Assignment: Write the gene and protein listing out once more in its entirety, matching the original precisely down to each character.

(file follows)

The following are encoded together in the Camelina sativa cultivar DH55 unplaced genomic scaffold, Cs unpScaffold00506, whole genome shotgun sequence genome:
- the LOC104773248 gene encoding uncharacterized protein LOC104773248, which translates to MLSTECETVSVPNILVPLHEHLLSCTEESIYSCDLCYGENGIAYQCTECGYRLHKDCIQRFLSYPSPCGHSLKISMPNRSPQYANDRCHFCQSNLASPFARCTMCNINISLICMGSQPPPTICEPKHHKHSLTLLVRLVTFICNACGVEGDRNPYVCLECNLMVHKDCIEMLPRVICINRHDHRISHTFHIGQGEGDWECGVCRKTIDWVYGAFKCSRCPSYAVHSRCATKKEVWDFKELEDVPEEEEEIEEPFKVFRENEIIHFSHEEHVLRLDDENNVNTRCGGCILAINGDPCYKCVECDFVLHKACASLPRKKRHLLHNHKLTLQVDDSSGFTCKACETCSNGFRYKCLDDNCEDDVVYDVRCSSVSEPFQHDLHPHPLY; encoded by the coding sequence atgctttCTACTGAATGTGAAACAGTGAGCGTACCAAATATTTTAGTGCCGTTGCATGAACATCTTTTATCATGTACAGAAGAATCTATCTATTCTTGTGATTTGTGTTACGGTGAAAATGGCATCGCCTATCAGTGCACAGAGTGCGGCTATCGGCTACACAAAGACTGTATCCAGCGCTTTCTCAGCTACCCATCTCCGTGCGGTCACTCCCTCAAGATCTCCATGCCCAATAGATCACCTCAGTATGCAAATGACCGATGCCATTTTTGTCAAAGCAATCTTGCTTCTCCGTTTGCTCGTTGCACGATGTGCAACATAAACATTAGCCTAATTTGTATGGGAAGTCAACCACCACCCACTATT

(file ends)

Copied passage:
The following are encoded together in the Camelina sativa cultivar DH55 unplaced genomic scaffold, Cs unpScaffold00506, whole genome shotgun sequence genome:
- the LOC104773248 gene encoding uncharacterized protein LOC104773248, which translates to MLSTECETVSVPNILVPLHEHLLSCTEESIYSCDLCYGENGIAYQCTECGYRLHKDCIQRFLSYPSPCGHSLKISMPNRSPQYANDRCHFCQSNLASPFARCTMCNINISLICMGSQPPPTICEPKHHKHSLTLLVRLVTFICNACGVEGDRNPYVCLECNLMVHKDCIEMLPRVICINRHDHRISHTFHIGQGEGDWECGVCRKTIDWVYGAFKCSRCPSYAVHSRCATKKEVWDFKELEDVPEEEEEIEEPFKVFRENEIIHFSHEEHVLRLDDENNVNTRCGGCILAINGDPCYKCVECDFVLHKACASLPRKKRHLLHNHKLTLQVDDSSGFTCKACETCSNGFRYKCLDDNCEDDVVYDVRCSSVSEPFQHDLHPHPLY; encoded by the coding sequence atgctttCTACTGAATGTGAAACAGTGAGCGTACCAAATATTTTAGTGCCGTTGCATGAACATCTTTTATCATGTACAGAAGAATCTATCTATTCTTGTGATTTGTGTTACGGTGAAAATGGCATCGCCTATCAGTGCACAGAGTGCGGCTATCGGCTACACAAAGACTGTATCCAGCGCTTTCTCAGCTACCCATCTCCGTGCGGTCACTCCCTCAAGATCTCCATGCCCAATAGATCACCTCAGTATGCAAATGACCGATGCCATTTTTGTCAAAGCAATCTTGCTTCTCCGTTTGCTCGTTGCACGATGTGCAACATAAACATTAGCCTAATTTGTATGGGAAGTCAACCACCACCCACTATT